“Support bubbles” in England, or “extended households” in Scotland and Wales, is where your household can choose to join together with one other household to provide support and help avoid loneliness. We refer to both as “support bubbles” here. All those in a “support bubble” are able to spend time together inside each other’s homes, including overnight, without needing to stay socially distanced. “Support bubbles” were introduced in England on 13 June, Scotland on 19 June and Wales on 6 July, and the guidance has been broadened since then.
This week, 44% of adults in Great Britain had formed a “support bubble” with another household, an increase from 26% of adults in England and Scotland during the period 2 to 5 July 2020 (Wales did not have “support bubbles” at this time). Even though more households are forming a “support bubble”, they were less likely to visit these other households. Of those adults in a “support bubble”, 75% reported either visiting or being visited by other households at least once in the past seven days, a decrease from 90% of adults in England and Scotland during the period 2 to 5 July 2020.
This week, respondents were asked about the maximum number of other households they have socialised with, excluding households that are part of their “support bubble”. Over two in five (43%) adults reported that they had not visited any other households indoors, while an additional 38% reported socialising indoors with a maximum of one other household, and a further 17% reported socialising with more than one other household.
Respondents were also asked about the maximum number of people from outside their household they have socialised with, excluding people who are part of their “support bubble”. Over one in four (28%) adults reported that they had not met with any people from outside their household. An additional 60% reported they have met with up to a maximum number of five people from outside their household.
This week, approximately two in five (41%) adults reported that the coronavirus pandemic was affecting their well-being; of these adults, 15% reported that they were worried about a possible job loss and 1 in 10 (10%) reported they were worried about returning to work – both similar to last week (18% and 11% respectively).
Of all working adults, 78% said they had either worked at home or travelled to work this week – the same percentage as last week. Over half (55%) of working adults reported they had travelled to work in the past seven days, either exclusively or alongside working from home. More than one in five (22%) had worked exclusively at home.
Official estimates of labour market participation can be found in the Labour market overview.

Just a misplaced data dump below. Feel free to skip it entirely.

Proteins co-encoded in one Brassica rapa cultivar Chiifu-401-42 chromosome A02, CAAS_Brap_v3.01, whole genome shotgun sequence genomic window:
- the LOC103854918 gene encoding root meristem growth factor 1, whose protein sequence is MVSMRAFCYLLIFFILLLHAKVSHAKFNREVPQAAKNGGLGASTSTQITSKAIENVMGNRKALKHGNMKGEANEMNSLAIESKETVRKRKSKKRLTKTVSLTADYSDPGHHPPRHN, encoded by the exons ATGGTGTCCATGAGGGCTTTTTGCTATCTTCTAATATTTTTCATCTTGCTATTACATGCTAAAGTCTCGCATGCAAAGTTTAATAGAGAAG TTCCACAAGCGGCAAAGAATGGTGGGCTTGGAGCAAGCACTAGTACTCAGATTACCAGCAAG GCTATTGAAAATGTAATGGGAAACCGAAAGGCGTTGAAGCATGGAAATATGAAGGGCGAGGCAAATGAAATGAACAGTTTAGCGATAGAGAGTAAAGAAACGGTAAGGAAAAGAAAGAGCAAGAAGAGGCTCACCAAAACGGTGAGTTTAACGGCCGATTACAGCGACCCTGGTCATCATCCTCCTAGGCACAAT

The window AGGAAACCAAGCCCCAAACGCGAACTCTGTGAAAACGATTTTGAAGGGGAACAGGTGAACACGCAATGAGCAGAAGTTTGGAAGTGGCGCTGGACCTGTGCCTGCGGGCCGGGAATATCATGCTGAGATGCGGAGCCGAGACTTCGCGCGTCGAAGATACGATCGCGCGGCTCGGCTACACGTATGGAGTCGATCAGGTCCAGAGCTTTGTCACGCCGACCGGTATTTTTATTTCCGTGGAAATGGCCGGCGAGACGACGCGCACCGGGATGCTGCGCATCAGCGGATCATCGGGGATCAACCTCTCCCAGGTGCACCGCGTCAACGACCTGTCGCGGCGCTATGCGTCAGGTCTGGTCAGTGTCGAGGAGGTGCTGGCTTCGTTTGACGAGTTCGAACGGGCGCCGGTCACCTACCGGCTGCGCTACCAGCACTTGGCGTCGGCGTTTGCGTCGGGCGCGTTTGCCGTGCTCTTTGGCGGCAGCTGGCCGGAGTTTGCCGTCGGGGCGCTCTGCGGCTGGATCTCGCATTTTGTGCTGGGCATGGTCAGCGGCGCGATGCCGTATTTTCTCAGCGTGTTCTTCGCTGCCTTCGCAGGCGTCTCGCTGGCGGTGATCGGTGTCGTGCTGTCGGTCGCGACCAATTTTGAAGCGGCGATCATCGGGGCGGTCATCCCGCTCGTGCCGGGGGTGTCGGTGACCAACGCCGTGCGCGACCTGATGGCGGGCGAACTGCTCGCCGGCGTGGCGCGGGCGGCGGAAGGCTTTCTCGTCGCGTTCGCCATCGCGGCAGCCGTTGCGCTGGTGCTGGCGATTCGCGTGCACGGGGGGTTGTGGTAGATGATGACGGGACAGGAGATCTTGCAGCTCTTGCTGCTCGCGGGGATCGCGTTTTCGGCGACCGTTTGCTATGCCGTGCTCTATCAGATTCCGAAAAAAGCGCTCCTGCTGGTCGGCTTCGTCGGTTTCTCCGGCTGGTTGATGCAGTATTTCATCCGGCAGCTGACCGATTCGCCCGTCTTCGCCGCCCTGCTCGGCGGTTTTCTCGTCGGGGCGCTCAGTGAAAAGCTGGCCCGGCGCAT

More about coronavirus
More than 9 in 10 (95%) adults who had left their homes said they had worn a face covering to slow the spread of the coronavirus (COVID-19) at least once in the past seven days – a similar percentage (96%) to last week.
The proportion of people who reported they had worn a face covering outside of their home at least once in the past week varied between Scotland (95%), England (96%) and Wales (72%), although all three countries have seen an increase in the reporting of face coverings being worn over the past five weeks. Face coverings are mandatory on public transport and in shops in England and Scotland but only on public transport in Wales.
At the time of the survey, it was mandatory to wear face coverings while shopping in Scotland and England. In Scotland and England, 95% and 93% respectively had worn face coverings when shopping in the last seven days, while 78% had done so in Wales (where it is not mandatory to wear them).
It became mandatory to wear face coverings on public transport in England on 15 June, in Scotland on 22 June and in Wales on 27 July. Of those adults in Great Britain who had used public transport in the past seven days, 92% reported they had worn a face covering while doing so.Nôl i'r tabl cynnwys
This week, approximately 7 in 10 (69%) adults reported that they think the police should be very strict or strict in enforcing rules to help reduce the spread of the coronavirus (COVID-19), for example, rules on social distancing, lockdown measures and wearing face coverings. However, only 15% of adults think police are very strict or strict in enforcing these rules. In comparison, for those aged 70 years and over, 80% reported that police should be very strict or strict in enforcing rules to help reduce the spread of COVID-19, whereas only 23% think police are very strict or strict in enforcing these rules.
We also asked adults whether they supported the targeted lockdown measures for local areas affected by COVID-19 outbreaks, and more than half (55%) of all adults reported that they strongly supported these measures. Those aged 70 years or over (70%) were most likely to strongly support local lockdown measures, followed by people living in Wales (62%) and Scotland (61%).Nôl i'r tabl cynnwys
This week, 27% of adults said they were either likely or very likely to go on holiday in the UK this summer, and 6% said they were likely or very likely to go on holiday abroad. These are similar proportions to last week (28% and 9% respectively).
We also asked adults whether their household could afford to take a week’s holiday away from home this year – more than half (57%) of adults said they could, while approximately one in three (34%) said that their household would not be able to afford this.
The government continues to review which countries you can travel to without having to self-isolate on your return. At the time of this survey, it was announced that people returning from France would have to self-isolate on their return. Less than 1 in 10 (8%) adults said they were likely or very likely to travel with the knowledge that they would have to self-isolate for 14 days; however, 63% of respondents said they were very unlikely to travel if this were the case. These are similar proportions to last week.